Storytelling Matters

The Live Art and the Power of Words

Daily Ghost Post – C is for Churel

Old Man at Ravangla Market, India


The churel is a supernatural badass. A female ghost, the churel can slap back at those who wronged her in life.

In India, it is said that if a woman is treated badly by her family or dies under unnatural circumstances, then she can return after death to settle up. A bit of a vampire now, she can turn the blood of the men in her family to powder. A churel can also suck the youth out of people. According to vampire expert J. Gordon Melton, if she offers a young man some food and he takes it, then he is hers for the night. When he returns to his own life the next day, he will be a withered, old man.

That’s one powerful play date.

Although she can trick her quarry into believing she is a regular everyday woman, her actual physical appearance is hideous – thick black tongue, long dangling breasts, pointy teeth, slimy mouth – you know, your basic monster. Some sources indicate that churels are the ghosts of women who died in childbirth. Rosemary Ellen Guiley indicates that a churail (note different spelling) could have been either pregnant or menstruating when she died. With so many ways to spell her name and so many variants in what she is capable of, there is agreement on at least two points: 1. that she is a ghostly vampire woman known in India, and; 2. you don’t want to meet her in a dark or day lit alley.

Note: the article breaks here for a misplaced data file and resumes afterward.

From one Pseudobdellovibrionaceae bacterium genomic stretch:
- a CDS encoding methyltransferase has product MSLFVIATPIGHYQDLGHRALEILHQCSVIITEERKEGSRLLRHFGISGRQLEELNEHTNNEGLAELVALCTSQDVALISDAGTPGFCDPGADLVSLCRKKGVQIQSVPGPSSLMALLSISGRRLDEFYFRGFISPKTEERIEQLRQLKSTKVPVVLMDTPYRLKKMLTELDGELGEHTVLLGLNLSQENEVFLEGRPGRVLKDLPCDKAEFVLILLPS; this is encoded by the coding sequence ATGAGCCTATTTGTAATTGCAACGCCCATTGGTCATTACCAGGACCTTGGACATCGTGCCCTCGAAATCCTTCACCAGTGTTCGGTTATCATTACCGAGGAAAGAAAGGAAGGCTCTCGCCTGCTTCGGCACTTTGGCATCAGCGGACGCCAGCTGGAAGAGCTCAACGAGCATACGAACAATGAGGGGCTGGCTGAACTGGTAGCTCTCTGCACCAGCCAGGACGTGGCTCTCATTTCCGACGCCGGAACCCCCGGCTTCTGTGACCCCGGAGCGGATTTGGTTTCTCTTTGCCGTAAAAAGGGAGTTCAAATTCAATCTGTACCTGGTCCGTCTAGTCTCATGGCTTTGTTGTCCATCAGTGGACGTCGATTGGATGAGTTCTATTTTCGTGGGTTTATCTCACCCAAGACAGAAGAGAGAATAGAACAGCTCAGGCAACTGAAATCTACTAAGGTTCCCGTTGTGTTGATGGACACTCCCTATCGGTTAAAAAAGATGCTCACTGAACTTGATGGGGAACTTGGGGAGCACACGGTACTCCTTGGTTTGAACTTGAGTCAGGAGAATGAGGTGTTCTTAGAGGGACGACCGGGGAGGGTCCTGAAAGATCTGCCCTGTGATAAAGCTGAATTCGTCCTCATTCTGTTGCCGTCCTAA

This ghost fascinates me for several reasons. The first reason is that the churel is empowered in death. This is in contrast to whatever situations in life wronged her. Like the closing of a circle, the churel represents cosmic justice. I also wonder if the existence of the churel offers spiritual hope to those who suffer in life.

Another reason for my churel fascination is that her actions and their consequences are somewhat parallel to those of the Irish fairies. The risks of accepting food from the fairy folk is well known in Irish lore. Those who do are whisked off to the fairy world. Because time passes differently there, a homesick inter-world traveler may pine to return to the land of living humans. If he or she returns, hundreds of years may have passed. Once that person sets ancient foot on earth, his or her body cycles through the years until it reaches its actual age and finally crumbles to dust (you can read a version of such a legend here).

Parallels abound in world folklore, and the similarity of churel and fairy consequences are fun to note even if they are completely and totally unrelated.

The final reason why the churel intrigues me is that she robs her quarry of two things that humans hold dear – youth and the future. To be killed outright is punishing in and of itself. But wouldn’t it be even worse to go to sleep full of youthful fire and promise and wake up the next morning barely able to function, and living, albeit not for long, with the knowledge that your most of your life was stolen?

But you can avoid the churel’s trouble, as far as I understand it, by being observant of those around you. You see, the churel has an unmistakable characteristic that gives her away – her feet are completely backwards. So if a woman approaches you heel first, you might want to turn on your heels and hoof it in the other direction.

What do you think about the churel? Do you know of parallel spirits in other cultures? Can you add more information about churels? I’d love to hear from you and will write back!